Former Dickinson Resident And Leader Of Meth Trafficking Organization Gets 30 Years
HOUSTON - Huey Joseph Hebert, 35, formerly of Dickinson, has been sentenced to 360 months in federal prison for his role as a leader in a methamphetamine trafficking organization, announced United States Attorney Kenneth Magidson. Hebert pleaded guilty May 9, 2013.
Today, U.S. District Judge Sim Lake handed Hebert 120 months for methamphetamine trafficking along with two additional 120-month-terms for engaging in monetary transactions in property greater than $10,000 with narcotics proceeds. All sentences were ordered to be served consecutively for a combined 30-year sentence. Hebert must also pay a $2000 fine and will serve five years of supervised release following completion of his prison term. Judge Lake further ordered the forfeiture of two Harris County properties.
At the time of the plea, Hebert admitted he conspired with 14 other individuals to distribute methamphetamine with a purity just shy of 100% (referred to as “ice”) from Dickinson to Louisiana and elsewhere from mid-2008 until February of 2012. In addition to distributing methamphetamine, the organization also distributed more than 1000 kilograms of marijuana during this timeframe.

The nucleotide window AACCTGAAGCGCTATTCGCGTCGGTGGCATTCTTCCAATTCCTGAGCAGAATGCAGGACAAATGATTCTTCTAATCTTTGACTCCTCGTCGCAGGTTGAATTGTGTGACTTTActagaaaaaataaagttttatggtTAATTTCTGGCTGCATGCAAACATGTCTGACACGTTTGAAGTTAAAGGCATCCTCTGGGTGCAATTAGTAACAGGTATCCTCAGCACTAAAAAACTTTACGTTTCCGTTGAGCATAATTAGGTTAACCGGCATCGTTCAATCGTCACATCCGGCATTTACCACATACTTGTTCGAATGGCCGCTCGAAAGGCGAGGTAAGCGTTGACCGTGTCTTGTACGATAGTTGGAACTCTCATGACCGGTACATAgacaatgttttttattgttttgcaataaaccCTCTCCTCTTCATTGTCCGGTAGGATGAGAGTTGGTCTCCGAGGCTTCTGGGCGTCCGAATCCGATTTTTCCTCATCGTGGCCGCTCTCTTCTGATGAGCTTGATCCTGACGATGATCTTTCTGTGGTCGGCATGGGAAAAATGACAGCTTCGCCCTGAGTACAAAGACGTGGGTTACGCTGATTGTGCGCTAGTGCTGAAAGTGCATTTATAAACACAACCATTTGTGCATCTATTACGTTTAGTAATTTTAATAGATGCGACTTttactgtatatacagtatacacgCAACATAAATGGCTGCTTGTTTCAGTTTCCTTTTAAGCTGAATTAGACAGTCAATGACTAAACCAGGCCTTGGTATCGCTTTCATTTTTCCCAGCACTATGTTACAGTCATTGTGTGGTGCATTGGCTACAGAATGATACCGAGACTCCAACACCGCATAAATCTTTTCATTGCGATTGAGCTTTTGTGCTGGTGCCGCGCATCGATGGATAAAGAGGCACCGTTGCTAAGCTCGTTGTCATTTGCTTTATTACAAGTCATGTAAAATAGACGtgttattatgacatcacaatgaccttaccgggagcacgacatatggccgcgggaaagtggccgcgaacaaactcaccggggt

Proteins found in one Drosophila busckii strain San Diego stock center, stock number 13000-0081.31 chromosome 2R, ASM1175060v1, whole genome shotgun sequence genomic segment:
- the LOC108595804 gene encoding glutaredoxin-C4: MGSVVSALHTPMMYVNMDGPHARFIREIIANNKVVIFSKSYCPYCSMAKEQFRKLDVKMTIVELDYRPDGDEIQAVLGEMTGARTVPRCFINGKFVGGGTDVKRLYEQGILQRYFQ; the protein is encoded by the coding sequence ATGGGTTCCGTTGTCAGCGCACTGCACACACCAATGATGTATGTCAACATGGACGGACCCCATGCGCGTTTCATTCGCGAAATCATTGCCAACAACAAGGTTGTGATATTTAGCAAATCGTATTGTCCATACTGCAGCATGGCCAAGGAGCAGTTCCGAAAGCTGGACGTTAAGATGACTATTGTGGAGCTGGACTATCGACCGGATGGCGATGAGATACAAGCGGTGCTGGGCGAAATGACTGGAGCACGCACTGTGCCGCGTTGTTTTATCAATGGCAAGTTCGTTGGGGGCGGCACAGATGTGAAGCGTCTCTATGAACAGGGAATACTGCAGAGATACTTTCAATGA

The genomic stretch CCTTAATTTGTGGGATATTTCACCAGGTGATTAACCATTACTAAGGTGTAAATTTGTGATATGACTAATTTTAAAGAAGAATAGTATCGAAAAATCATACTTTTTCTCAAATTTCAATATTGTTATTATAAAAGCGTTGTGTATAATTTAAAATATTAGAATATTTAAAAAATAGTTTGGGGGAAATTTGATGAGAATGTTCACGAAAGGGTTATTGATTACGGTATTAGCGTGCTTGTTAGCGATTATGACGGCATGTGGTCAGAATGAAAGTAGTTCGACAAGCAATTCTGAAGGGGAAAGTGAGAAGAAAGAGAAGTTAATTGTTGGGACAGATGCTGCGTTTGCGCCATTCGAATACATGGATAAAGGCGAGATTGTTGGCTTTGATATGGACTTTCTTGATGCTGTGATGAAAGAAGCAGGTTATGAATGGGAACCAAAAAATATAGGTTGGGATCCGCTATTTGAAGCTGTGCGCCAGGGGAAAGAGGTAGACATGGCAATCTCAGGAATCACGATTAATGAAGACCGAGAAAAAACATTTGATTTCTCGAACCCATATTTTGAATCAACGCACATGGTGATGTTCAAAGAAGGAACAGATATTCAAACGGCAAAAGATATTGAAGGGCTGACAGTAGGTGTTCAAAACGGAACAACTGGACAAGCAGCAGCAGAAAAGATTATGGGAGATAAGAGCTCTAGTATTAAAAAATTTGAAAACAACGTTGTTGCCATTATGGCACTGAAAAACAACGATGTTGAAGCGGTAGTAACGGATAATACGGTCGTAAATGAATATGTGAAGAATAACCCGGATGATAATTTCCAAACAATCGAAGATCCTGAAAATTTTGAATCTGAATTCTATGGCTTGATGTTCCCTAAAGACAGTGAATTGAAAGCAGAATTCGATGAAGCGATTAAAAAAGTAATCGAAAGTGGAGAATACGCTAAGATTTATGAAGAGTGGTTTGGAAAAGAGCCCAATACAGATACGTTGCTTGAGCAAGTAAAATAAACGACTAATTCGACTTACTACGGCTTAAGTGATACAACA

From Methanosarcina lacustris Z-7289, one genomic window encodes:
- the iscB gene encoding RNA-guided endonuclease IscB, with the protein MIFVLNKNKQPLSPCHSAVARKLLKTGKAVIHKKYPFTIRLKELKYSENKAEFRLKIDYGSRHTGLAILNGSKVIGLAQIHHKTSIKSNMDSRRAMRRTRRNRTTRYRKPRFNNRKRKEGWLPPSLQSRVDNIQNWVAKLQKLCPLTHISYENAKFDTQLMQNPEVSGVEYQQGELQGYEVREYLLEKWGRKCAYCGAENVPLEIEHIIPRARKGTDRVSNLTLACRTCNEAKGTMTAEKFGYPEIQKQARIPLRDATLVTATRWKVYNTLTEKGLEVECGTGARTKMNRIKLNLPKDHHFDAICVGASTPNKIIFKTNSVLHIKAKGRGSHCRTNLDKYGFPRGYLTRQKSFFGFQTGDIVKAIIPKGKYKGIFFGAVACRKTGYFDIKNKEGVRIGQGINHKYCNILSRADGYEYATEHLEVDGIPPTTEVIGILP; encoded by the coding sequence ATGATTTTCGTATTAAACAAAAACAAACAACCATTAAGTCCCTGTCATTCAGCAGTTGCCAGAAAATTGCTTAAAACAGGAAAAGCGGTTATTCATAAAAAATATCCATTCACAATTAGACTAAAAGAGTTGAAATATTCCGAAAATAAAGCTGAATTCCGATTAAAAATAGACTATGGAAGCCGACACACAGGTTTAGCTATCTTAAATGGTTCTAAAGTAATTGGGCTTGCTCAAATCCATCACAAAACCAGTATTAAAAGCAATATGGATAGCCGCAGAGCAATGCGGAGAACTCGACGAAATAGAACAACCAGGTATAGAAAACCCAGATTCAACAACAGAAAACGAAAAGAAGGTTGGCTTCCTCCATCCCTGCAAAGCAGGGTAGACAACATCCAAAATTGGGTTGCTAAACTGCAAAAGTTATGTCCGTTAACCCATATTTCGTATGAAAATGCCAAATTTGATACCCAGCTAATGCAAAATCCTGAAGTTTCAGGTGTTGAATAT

Nash Pitre, 46, of Houma, La., a narcotics and currency courier for Hebert, was also sentenced today. Judge Lake ordered he serve a term of 112 months followed by five years supervised release for transporting 100 kilograms or more of methamphetamine and marijuana from Houston to Houma.
This investigation was conducted by a Drug Enforcement Administration lead Organized Crime Drug Enforcement Task Force (OCDETF) investigation dubbed “Operation Country Roads.” Officials with the Internal Revenue Service - Criminal Investigation lead the financial aspect of this case. These officials were invaluably assisted by a wide variety of law enforcement agencies including police departments in Dickinson, League City and Pasadena; sheriff's offices in Galveston, Harris, Jefferson, Fort Bend and Brazoria Counties; as well as Texas Department of Public Safety and the U.S. Marshals Service.
Assistant United States Attorney Shelley Hicks is prosecuting.